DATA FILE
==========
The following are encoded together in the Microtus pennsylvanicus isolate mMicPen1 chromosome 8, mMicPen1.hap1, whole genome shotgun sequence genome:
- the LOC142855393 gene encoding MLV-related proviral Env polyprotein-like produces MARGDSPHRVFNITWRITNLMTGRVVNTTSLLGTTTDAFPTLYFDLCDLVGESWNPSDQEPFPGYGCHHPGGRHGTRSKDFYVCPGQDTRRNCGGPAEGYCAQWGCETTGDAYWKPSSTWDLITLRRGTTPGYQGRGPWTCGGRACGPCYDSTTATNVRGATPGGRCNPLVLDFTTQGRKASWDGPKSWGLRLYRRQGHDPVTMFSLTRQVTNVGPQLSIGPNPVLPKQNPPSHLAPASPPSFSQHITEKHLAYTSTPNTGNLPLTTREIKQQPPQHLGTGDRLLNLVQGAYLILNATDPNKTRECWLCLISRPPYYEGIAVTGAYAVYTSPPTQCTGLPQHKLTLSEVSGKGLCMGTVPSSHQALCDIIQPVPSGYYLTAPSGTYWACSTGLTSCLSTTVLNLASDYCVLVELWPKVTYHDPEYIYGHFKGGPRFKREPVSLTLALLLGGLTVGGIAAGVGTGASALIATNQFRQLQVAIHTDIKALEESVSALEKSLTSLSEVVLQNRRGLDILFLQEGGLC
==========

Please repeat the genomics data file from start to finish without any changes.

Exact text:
The following are encoded together in the Microtus pennsylvanicus isolate mMicPen1 chromosome 8, mMicPen1.hap1, whole genome shotgun sequence genome:
- the LOC142855393 gene encoding MLV-related proviral Env polyprotein-like produces MARGDSPHRVFNITWRITNLMTGRVVNTTSLLGTTTDAFPTLYFDLCDLVGESWNPSDQEPFPGYGCHHPGGRHGTRSKDFYVCPGQDTRRNCGGPAEGYCAQWGCETTGDAYWKPSSTWDLITLRRGTTPGYQGRGPWTCGGRACGPCYDSTTATNVRGATPGGRCNPLVLDFTTQGRKASWDGPKSWGLRLYRRQGHDPVTMFSLTRQVTNVGPQLSIGPNPVLPKQNPPSHLAPASPPSFSQHITEKHLAYTSTPNTGNLPLTTREIKQQPPQHLGTGDRLLNLVQGAYLILNATDPNKTRECWLCLISRPPYYEGIAVTGAYAVYTSPPTQCTGLPQHKLTLSEVSGKGLCMGTVPSSHQALCDIIQPVPSGYYLTAPSGTYWACSTGLTSCLSTTVLNLASDYCVLVELWPKVTYHDPEYIYGHFKGGPRFKREPVSLTLALLLGGLTVGGIAAGVGTGASALIATNQFRQLQVAIHTDIKALEESVSALEKSLTSLSEVVLQNRRGLDILFLQEGGLC